At a Tuesday preliminary budget hearing for the Department of the Aging, City Council members and aging services advocates seemed exasperated discussing funding for the city’s myriad senior services.
The four-hour hearing, in which representatives from over 30 non-profits, advocacy groups and community centers who serve seniors testified, highlighted many high-need areas in aging services, among them caregiver support and mental health care.
But the highest priority seemed to be finding more funding for meals provided by DFTA through their 249 senior centers and a home-delivered meal program. Meal funding was also the topic of a City Council hearing only weeks prior.
“Fairness does not have an age cut-off,” said Katelyn Hosey, a policy associate LiveOn New York, a nonprofit that advocates for elders. Hosey testified that New York spends 20 percent below the national average on senior meals.
Provider after provider, several with tears in their eyes, expressed dismay at the city’s inadequate reimbursement rate for meals, which led some to turn away seniors and which makes it difficult to pay kitchen staff a living wage.
Senior centers have complained about funding disparities in their meal plans for years. Union Settlement, an East Harlem service provider issued a report on the inequities in 2017. In January 2018, New York State Comptroller Thomas DiNapoli investigated funding disparities in the city’s senior meals. The report found a wide range of reimbursement rates paid by DFTA to its many senior centers and non-profit sub-contractors, ranging from $3 per meal to $12, depending on center. DFTA has said this resulted from the acquisition of senior centers previously under management by NYCHA, HRA and the City Council, as well as the higher cost of certain culturally-specific meals. Kosher meals, for example, were more expensive than other meals.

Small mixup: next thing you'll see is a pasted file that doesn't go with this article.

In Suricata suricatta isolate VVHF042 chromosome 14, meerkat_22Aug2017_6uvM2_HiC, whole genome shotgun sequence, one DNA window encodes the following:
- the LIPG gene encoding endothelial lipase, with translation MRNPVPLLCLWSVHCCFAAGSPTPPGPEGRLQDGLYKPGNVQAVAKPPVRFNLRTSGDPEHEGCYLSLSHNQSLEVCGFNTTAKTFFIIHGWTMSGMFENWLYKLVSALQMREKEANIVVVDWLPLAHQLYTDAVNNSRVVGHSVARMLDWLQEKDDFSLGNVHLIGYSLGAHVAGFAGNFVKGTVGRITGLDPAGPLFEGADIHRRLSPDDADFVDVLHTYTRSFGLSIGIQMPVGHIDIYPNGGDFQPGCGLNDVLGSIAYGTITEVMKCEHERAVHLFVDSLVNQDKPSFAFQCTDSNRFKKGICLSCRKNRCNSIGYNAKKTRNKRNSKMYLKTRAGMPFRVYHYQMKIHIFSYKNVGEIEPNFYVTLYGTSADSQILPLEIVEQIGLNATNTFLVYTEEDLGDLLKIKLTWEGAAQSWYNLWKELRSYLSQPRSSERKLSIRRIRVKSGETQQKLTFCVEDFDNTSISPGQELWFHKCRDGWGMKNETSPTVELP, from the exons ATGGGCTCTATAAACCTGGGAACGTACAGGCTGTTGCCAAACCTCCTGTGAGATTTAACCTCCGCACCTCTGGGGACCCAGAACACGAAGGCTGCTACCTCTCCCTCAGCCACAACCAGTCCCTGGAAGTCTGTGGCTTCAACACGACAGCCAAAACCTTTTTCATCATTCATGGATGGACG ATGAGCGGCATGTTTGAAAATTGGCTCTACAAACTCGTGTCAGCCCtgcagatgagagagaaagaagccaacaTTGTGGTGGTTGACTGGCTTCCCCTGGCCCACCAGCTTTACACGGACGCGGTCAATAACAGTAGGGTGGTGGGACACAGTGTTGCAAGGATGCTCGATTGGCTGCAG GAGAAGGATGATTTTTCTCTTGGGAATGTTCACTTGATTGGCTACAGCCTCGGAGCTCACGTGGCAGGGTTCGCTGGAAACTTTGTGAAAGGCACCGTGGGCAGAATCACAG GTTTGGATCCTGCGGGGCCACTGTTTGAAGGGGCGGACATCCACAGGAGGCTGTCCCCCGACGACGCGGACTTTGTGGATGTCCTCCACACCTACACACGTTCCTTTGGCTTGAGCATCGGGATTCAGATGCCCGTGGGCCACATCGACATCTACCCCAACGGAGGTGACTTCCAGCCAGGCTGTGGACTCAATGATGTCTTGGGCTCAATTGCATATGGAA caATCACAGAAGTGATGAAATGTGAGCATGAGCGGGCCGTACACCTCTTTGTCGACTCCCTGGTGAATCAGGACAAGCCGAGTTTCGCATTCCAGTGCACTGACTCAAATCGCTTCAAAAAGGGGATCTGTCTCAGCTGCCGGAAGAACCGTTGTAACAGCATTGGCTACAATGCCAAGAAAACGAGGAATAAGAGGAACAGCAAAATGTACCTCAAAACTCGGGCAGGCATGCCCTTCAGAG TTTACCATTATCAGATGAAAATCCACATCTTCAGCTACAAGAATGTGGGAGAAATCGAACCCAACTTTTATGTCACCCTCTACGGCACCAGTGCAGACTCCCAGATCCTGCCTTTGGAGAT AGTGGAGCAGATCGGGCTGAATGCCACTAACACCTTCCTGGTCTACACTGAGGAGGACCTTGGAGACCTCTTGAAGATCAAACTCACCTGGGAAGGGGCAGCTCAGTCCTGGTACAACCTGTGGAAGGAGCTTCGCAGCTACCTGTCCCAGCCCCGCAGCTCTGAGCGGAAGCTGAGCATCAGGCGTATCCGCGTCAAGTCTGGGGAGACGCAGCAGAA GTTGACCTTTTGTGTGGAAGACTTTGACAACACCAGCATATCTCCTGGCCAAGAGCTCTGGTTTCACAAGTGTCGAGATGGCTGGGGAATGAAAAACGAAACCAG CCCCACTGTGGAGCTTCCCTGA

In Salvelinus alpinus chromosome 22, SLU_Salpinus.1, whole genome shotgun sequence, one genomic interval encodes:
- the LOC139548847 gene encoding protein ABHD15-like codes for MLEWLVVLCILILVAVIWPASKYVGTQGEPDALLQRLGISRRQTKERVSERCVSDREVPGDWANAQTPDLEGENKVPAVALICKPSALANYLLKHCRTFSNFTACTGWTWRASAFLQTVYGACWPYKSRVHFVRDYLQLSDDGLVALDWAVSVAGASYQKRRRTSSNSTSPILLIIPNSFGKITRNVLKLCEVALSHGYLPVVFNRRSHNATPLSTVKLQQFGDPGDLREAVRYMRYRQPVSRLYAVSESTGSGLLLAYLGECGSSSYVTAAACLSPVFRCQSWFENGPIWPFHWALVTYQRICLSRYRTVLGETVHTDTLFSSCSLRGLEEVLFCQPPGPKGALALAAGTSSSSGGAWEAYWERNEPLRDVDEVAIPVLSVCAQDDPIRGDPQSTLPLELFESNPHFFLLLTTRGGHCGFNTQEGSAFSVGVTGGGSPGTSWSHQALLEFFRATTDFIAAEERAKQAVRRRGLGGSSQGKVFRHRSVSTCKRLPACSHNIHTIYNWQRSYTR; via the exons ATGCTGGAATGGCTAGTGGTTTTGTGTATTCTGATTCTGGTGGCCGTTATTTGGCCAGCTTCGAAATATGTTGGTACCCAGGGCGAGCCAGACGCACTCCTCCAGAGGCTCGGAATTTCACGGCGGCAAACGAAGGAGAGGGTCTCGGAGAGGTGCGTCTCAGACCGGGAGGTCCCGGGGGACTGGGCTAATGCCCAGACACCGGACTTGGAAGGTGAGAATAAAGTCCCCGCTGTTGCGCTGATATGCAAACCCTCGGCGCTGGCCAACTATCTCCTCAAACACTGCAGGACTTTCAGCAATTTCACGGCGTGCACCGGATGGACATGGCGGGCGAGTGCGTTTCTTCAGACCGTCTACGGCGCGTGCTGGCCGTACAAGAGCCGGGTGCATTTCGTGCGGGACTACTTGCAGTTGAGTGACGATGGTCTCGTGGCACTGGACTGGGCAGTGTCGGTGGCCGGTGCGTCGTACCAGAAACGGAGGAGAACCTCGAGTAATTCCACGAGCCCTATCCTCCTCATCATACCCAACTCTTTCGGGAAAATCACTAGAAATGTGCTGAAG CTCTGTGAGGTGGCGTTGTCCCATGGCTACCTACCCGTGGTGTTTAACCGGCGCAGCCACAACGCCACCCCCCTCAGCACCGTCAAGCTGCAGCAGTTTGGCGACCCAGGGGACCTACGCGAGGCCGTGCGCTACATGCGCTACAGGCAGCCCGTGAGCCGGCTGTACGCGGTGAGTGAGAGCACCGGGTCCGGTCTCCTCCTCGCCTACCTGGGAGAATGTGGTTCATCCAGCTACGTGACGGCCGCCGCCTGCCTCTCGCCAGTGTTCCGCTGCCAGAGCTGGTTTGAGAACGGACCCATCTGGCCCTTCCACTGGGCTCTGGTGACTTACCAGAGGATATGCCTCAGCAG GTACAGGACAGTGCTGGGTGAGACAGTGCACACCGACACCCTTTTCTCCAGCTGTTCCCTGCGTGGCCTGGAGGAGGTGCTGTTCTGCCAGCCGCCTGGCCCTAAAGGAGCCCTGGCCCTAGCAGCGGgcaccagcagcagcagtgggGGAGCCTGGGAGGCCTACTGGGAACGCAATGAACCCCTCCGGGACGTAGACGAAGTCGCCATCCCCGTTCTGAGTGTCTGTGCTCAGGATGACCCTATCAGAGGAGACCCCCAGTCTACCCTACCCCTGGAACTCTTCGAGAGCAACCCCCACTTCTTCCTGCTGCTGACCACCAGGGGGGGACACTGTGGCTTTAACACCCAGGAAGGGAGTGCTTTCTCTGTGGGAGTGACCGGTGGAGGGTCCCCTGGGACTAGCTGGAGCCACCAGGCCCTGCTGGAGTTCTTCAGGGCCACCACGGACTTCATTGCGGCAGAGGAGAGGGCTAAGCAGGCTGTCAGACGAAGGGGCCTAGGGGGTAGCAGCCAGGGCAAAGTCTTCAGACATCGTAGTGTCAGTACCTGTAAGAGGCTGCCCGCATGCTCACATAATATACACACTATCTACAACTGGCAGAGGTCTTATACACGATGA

Last year the City Council negotiated $20 million in new funding from the city to bring more equity in meal funding and other crucial services. It was to be phased-in over three years, beginning with $10 million in fiscal year 2018, with an additional $10 million arriving in 2021.
It was agreed DFTA would determine how to allocate the money with a model budget based on requests from providers. In stages, the full plan would raise reimbursements for programming as well as kitchen staff and fund culturally-specific food at targeted centers. The City Council and advocates say DFTA hasn’t completed the second phase of the plan, which focused on food and kitchen staff reimbursement, nor had they provided an update prior to the hearing.
The food funding was to be preceded by a study by a private consulting company called Guidehouse. That study has been delayed for months, and it’s now expected to arrive in late Spring of this year.
“We can’t wait for a study on something we all know: food is more expensive than in 2014,” Council Member Paul Vallone said at the hearing.
In a statement preceding a February 27 hearing on the model budget, the Committee on Aging stated, “In the meantime, senior centers continue to struggle to adequately fund the meals they provide to seniors and pay the kitchen staff who cook these meals.”
At Tuesday’s hearing, Councilmember Margaret Chin referred to the model budget process as “broken.” Chin and DFTA Acting Commissioner Caryn Resnick disagreed over whether more meal funding should have been added to DFTA’s 2020 budget request. Resnick said the funding would appear in the budget in fiscal year 2021, but Chin and advocates said this would not be soon enough.